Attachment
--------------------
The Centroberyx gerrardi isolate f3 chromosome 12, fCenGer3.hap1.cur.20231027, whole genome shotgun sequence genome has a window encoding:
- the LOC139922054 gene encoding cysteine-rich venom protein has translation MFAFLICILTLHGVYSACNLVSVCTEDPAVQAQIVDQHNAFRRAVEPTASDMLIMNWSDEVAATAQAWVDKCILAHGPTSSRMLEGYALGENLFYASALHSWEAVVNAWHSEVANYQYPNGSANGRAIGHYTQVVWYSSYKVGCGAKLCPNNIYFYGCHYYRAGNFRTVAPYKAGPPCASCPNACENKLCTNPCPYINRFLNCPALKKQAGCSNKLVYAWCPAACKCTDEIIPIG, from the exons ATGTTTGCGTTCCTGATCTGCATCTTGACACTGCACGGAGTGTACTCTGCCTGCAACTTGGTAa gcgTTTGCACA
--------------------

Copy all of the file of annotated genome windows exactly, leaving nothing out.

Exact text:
The Centroberyx gerrardi isolate f3 chromosome 12, fCenGer3.hap1.cur.20231027, whole genome shotgun sequence genome has a window encoding:
- the LOC139922054 gene encoding cysteine-rich venom protein has translation MFAFLICILTLHGVYSACNLVSVCTEDPAVQAQIVDQHNAFRRAVEPTASDMLIMNWSDEVAATAQAWVDKCILAHGPTSSRMLEGYALGENLFYASALHSWEAVVNAWHSEVANYQYPNGSANGRAIGHYTQVVWYSSYKVGCGAKLCPNNIYFYGCHYYRAGNFRTVAPYKAGPPCASCPNACENKLCTNPCPYINRFLNCPALKKQAGCSNKLVYAWCPAACKCTDEIIPIG, from the exons ATGTTTGCGTTCCTGATCTGCATCTTGACACTGCACGGAGTGTACTCTGCCTGCAACTTGGTAa gcgTTTGCACA